IGC researchers took over two months to clean data collected by Punjab Small Industries Corporation (PSIC). However, since the data has not been entered systematically and consistently through a code, a ‘hammer’ is spelt in at least five different manners – hamer, hamr, hamar, hathora, hathori! Eventually researchers found only 24,000 of the 164,000 observations valid for analysis.
Amidst this anguish some of the entries provide comic relief! In the PSIC data annual revenue of one flour mill (atta chaki) in Koth Addu was more than Rs. 8.7 trillion with a working capital of Rs. 100,000 while the The Pakistan Standard of Living Measurement Survey 2015-16 contains households with multiple household heads many of them aged 10 or younger, with the youngest being a four-year-old!
There is a lot of data that already ‘exists’ but not in forms that can be merged. For an IGC project on education in Khyber Pakhtunkhwa (KP), researchers had to extract data from multiple sources. The monthly data of Independent Monitoring Unit (IMU) does not coincide with the yearly data from Education Management Information System (EMIS). Across both datasets, schools with the same code are reported against different tehsils and circles. Figures in the published copy of the EMIS report also differed from information in the raw data. With the hope that corrective measures will follow, these observations have been shared with KPs Elementary and School Education Department.
In an earlier work, IGC researchers also highlighted the paucity of an integrated socio-economic dataset at the micro-level especially for urban planning. In the absence of a common spatial identifier (such as a mohalla), various datasets cannot be cross-linked. This has resulted in poorly targeted and short-sighted policies for urban Pakistan.
Robust data collection systems are needed to efficiently capture and ensure integrity of data, and to ensure they correspond to government’s capacity to utilize the information effectively. While analysis of data has become sophisticated, most data collection remains paper-based, prone to a variety of slipups.
The use of technology such as computer-assisted personal interviewing (CAPI) can make the entire process of data collection, entry and analysis more cost and time efficient. Through CAPI, the interviewer reads the questions to the respondent from the screen of a handheld android-device (usually a phone or a tablet) preloaded with the questionnaire. The responses are immediately entered into the device. Such applications have checks at the backend to ensure data is accurately captured. This eliminates the need for manual re-entering of data and minimises chances of errors. Moreover, this data, which is crypted, is automatically synced and uploaded to a central server and can be viewed only by authorised persons.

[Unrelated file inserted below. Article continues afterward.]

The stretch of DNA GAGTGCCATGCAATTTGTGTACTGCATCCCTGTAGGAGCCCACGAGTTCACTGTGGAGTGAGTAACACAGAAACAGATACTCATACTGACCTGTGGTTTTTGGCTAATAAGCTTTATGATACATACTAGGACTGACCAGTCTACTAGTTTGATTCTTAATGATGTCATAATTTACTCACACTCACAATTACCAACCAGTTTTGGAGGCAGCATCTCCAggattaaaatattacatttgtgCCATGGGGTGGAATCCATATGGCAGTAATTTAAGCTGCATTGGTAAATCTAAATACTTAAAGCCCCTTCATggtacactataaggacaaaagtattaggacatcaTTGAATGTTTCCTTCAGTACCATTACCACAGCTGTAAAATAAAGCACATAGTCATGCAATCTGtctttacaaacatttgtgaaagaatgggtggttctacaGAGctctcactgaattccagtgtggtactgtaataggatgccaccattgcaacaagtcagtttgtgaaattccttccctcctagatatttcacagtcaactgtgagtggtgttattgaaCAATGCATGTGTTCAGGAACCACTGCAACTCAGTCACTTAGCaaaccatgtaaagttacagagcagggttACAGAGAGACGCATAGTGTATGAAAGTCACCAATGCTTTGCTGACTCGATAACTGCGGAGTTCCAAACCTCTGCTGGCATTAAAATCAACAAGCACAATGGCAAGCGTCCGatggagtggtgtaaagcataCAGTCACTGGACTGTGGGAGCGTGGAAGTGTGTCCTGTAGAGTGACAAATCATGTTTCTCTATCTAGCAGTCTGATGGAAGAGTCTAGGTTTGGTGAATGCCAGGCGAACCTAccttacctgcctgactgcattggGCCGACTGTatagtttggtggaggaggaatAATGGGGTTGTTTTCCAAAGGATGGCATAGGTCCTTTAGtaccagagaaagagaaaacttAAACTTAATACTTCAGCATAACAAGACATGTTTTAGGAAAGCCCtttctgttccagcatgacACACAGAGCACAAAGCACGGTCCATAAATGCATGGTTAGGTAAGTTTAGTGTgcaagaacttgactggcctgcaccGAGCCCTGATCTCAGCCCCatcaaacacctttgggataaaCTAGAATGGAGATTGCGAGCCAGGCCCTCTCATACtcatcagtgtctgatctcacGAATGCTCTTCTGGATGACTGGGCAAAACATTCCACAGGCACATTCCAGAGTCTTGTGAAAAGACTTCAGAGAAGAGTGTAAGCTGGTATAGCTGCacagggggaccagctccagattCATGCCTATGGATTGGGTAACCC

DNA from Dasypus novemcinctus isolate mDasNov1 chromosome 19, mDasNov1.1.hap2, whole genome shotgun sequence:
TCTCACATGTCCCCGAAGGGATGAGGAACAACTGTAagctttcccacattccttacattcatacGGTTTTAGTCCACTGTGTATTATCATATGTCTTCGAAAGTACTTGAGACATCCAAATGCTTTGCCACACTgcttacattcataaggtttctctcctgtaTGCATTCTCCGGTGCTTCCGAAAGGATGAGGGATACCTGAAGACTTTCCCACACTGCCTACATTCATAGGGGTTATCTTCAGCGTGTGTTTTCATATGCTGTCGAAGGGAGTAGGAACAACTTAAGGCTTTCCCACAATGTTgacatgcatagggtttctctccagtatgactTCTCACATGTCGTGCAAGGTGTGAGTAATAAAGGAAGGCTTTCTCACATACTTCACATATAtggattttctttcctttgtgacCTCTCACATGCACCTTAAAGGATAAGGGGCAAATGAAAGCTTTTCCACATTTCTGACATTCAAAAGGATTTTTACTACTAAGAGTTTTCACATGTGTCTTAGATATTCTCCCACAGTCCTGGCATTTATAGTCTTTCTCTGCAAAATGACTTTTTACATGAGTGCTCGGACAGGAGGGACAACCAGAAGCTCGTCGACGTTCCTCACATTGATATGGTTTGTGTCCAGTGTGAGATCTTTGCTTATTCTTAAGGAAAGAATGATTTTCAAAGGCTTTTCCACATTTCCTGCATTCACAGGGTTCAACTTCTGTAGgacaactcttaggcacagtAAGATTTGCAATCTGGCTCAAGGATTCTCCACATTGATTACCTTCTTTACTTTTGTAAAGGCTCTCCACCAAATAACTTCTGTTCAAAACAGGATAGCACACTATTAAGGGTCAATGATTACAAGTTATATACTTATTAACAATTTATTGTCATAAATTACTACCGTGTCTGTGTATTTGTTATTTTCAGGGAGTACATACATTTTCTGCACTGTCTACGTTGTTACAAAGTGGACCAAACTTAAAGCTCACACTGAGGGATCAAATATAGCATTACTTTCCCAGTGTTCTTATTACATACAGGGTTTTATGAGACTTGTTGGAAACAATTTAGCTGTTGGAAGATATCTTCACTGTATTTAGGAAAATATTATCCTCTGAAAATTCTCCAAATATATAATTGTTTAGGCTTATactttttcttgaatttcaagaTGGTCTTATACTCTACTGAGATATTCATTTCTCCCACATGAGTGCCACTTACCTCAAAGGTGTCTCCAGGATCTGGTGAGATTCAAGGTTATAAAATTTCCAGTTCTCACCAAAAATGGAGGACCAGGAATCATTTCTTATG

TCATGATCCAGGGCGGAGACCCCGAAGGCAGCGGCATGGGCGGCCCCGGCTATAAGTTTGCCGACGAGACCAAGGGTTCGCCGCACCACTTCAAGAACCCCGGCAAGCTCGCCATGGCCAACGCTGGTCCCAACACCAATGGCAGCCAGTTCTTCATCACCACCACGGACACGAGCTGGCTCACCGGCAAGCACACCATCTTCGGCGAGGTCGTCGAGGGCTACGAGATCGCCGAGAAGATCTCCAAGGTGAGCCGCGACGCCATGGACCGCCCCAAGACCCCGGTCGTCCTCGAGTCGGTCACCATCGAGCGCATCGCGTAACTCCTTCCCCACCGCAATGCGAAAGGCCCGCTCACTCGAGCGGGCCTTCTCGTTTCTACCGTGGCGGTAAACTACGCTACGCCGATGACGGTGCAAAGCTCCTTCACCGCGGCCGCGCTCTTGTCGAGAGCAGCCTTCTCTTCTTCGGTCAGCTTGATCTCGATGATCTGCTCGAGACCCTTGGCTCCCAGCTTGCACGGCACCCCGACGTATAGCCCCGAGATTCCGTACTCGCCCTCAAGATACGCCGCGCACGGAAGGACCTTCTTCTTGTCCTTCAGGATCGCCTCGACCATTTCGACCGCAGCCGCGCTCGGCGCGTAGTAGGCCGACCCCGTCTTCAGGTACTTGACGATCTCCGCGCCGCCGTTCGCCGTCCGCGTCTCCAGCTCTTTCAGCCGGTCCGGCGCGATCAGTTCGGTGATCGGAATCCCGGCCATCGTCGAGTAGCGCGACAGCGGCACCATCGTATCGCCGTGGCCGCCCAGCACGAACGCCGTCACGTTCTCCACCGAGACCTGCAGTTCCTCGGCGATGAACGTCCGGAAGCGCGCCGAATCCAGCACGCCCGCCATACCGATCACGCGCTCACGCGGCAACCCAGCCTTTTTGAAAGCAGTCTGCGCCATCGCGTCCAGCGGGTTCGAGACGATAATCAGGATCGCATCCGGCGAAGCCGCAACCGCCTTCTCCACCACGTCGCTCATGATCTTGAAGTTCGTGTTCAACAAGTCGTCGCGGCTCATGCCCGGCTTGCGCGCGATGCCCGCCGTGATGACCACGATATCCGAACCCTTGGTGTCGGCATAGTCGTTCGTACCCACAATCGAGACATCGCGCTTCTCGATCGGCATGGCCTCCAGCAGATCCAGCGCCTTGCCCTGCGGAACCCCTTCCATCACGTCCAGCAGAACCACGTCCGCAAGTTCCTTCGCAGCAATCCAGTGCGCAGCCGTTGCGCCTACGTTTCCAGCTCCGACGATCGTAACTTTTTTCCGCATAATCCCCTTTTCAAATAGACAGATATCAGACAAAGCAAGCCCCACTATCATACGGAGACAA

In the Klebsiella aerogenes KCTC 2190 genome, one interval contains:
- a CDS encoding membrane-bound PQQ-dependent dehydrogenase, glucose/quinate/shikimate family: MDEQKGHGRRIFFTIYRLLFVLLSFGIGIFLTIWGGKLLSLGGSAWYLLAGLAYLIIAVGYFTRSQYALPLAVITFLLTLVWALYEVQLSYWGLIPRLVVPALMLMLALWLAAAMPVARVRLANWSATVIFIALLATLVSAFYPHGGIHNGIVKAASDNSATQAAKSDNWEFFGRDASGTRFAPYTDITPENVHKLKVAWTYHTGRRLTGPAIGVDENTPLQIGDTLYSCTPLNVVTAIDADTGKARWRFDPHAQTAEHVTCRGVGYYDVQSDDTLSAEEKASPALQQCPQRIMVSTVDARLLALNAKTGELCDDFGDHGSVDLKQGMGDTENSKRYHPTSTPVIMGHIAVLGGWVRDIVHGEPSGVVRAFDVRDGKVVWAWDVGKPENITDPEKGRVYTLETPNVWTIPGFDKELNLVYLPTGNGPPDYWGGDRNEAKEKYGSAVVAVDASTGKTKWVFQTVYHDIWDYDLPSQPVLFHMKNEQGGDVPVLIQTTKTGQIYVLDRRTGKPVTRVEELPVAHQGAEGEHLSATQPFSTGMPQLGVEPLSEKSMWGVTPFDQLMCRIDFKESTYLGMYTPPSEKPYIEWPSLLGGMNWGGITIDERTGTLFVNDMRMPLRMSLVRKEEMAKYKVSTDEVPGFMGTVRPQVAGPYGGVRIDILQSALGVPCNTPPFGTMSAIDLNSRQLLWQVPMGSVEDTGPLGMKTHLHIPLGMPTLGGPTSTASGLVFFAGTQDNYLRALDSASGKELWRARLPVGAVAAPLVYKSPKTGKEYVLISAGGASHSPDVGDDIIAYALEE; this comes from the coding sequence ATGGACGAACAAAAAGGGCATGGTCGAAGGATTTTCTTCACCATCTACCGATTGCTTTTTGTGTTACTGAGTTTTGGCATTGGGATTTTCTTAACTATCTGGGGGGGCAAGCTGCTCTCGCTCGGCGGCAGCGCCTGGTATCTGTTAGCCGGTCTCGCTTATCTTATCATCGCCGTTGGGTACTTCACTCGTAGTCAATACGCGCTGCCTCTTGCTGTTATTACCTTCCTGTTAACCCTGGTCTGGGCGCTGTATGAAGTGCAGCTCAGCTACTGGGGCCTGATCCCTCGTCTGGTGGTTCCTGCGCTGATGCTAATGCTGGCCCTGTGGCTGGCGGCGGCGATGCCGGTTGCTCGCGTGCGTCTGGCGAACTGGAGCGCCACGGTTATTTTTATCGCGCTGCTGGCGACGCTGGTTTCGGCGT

Given the gradual shift towards data-based policymaking and monitoring, technology-driven solutions are now becoming essential. For an on-going education project in KP, IGC researchers have used Census and Surveying Processing System (CSPro) – a software free to download and use and barring the one-time cost of android-based devices, use of this not only saved time and money but also ensured integrity and reliability of data. Encouragingly, government statisticians in Pakistan are gradually catching onto this trend. Pakistan Bureau of Statistics and Bureau of Statistics in Punjab now use CSPro, while the BISP has also made a shift from paper based to computer aided interviewing for updating the country’s poverty database. These nascent trends need to be built upon at both the national and sub-national level in order to improve the knowledge base, and thus efficacy, of policy design and implementation.
Hina Shaikh is the Country Economist at the International Growth Centre (IGC).
Attique-ur-Rehman is a Research Associate at the Consortium for Development Policy Research.